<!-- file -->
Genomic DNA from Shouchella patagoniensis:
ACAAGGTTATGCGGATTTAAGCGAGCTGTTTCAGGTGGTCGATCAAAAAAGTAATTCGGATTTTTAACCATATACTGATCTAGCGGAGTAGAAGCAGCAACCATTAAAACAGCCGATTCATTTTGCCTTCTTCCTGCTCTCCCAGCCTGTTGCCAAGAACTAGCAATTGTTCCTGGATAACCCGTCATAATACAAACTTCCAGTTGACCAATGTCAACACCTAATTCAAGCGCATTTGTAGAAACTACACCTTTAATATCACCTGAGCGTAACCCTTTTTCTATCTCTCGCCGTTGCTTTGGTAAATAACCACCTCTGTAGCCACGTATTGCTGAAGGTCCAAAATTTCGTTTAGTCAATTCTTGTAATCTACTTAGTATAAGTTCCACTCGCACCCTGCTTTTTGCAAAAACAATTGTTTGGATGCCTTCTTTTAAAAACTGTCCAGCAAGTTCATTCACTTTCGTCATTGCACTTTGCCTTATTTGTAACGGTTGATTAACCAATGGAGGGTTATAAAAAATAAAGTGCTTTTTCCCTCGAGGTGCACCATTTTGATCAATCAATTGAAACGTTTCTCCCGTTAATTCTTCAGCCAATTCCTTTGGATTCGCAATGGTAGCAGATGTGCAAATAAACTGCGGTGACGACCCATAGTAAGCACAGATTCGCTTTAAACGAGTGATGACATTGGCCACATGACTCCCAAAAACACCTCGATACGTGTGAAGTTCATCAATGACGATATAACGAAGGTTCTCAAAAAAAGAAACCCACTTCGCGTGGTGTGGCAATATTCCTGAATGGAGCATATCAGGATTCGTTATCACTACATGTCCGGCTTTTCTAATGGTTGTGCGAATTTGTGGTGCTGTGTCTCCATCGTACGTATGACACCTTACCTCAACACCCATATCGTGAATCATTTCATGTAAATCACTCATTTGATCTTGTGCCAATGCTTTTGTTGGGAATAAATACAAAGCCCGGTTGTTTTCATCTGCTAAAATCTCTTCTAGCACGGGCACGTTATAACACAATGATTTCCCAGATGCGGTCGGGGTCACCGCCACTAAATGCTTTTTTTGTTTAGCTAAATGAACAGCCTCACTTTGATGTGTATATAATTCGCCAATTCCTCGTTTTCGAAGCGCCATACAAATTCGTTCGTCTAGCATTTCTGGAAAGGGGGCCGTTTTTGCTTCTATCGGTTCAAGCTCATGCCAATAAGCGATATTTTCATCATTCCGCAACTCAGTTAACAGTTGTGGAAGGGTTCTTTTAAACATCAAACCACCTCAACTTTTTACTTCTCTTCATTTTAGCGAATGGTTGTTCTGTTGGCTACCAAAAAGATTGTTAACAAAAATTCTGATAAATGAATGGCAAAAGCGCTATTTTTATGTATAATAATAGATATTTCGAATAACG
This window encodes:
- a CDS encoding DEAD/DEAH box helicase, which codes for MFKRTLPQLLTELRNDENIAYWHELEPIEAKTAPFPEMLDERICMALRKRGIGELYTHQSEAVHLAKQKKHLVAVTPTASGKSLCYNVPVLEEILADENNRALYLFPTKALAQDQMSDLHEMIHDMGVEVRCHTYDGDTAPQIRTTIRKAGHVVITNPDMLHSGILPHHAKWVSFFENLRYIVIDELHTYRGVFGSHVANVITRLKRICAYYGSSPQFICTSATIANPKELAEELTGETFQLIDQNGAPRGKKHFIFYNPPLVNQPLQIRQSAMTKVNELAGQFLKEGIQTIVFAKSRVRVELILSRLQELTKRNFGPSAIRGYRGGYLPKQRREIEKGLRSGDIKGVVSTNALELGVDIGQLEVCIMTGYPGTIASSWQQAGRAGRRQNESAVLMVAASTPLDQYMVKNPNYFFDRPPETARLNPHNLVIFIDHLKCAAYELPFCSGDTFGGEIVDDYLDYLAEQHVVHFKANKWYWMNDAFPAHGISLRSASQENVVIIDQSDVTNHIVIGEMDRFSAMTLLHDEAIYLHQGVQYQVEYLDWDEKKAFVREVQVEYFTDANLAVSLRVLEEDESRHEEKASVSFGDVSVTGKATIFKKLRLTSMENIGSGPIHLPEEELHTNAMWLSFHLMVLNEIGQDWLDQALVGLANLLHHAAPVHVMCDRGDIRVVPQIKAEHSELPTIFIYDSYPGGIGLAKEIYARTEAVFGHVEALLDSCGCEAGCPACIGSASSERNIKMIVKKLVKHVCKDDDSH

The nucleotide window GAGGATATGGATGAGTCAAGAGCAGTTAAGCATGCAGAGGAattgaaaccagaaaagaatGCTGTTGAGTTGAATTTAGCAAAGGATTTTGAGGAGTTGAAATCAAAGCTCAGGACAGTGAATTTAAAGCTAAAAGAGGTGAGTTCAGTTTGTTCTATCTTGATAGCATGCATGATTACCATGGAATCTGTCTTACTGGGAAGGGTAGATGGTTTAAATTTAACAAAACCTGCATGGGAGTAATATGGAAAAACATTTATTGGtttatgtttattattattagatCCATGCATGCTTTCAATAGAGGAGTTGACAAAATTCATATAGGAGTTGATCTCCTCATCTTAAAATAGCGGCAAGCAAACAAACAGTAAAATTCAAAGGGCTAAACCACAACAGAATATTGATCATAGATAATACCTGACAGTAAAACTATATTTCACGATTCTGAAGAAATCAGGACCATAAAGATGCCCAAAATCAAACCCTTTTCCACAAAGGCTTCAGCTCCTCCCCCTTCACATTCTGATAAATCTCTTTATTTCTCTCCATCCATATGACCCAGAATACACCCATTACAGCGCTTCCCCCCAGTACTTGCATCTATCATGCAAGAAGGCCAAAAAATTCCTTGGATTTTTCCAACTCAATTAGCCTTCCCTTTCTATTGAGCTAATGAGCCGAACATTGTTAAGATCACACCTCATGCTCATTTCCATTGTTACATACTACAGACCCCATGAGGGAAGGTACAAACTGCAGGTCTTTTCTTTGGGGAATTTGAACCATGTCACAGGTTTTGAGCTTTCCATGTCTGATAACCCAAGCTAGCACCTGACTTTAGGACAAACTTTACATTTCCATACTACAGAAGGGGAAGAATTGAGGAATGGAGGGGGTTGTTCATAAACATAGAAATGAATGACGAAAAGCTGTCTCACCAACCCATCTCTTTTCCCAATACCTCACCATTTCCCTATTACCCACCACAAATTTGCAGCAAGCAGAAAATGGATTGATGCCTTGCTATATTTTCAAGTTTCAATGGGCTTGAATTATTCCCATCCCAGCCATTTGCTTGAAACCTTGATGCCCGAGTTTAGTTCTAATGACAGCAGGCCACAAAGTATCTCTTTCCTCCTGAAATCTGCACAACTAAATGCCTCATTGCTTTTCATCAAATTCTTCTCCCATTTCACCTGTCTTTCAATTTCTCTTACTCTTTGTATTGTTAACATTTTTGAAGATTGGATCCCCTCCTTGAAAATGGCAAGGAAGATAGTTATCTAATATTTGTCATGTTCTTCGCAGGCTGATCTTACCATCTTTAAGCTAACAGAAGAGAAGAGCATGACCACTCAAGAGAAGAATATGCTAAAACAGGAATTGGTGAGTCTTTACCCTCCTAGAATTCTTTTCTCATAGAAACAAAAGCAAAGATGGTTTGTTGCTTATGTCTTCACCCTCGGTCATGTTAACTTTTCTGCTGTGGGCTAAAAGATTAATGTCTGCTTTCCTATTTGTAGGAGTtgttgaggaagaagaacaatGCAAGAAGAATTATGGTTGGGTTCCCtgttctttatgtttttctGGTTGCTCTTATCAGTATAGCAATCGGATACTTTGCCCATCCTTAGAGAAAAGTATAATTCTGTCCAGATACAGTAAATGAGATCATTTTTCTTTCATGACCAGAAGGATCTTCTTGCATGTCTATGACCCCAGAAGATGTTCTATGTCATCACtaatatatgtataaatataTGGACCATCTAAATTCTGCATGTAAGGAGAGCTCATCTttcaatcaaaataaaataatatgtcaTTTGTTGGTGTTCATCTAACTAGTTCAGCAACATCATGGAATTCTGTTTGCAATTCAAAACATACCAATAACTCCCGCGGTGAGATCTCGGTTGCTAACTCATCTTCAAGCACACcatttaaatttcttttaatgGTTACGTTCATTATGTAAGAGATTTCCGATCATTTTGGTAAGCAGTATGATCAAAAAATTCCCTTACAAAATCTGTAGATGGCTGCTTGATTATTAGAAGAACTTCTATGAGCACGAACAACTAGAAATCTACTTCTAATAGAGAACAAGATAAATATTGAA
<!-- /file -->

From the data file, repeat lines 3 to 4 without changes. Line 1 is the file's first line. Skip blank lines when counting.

This window encodes:
- a CDS encoding DEAD/DEAH box helicase, which codes for MFKRTLPQLLTELRNDENIAYWHELEPIEAKTAPFPEMLDERICMALRKRGIGELYTHQSEAVHLAKQKKHLVAVTPTASGKSLCYNVPVLEEILADENNRALYLFPTKALAQDQMSDLHEMIHDMGVEVRCHTYDGDTAPQIRTTIRKAGHVVITNPDMLHSGILPHHAKWVSFFENLRYIVIDELHTYRGVFGSHVANVITRLKRICAYYGSSPQFICTSATIANPKELAEELTGETFQLIDQNGAPRGKKHFIFYNPPLVNQPLQIRQSAMTKVNELAGQFLKEGIQTIVFAKSRVRVELILSRLQELTKRNFGPSAIRGYRGGYLPKQRREIEKGLRSGDIKGVVSTNALELGVDIGQLEVCIMTGYPGTIASSWQQAGRAGRRQNESAVLMVAASTPLDQYMVKNPNYFFDRPPETARLNPHNLVIFIDHLKCAAYELPFCSGDTFGGEIVDDYLDYLAEQHVVHFKANKWYWMNDAFPAHGISLRSASQENVVIIDQSDVTNHIVIGEMDRFSAMTLLHDEAIYLHQGVQYQVEYLDWDEKKAFVREVQVEYFTDANLAVSLRVLEEDESRHEEKASVSFGDVSVTGKATIFKKLRLTSMENIGSGPIHLPEEELHTNAMWLSFHLMVLNEIGQDWLDQALVGLANLLHHAAPVHVMCDRGDIRVVPQIKAEHSELPTIFIYDSYPGGIGLAKEIYARTEAVFGHVEALLDSCGCEAGCPACIGSASSERNIKMIVKKLVKHVCKDDDSH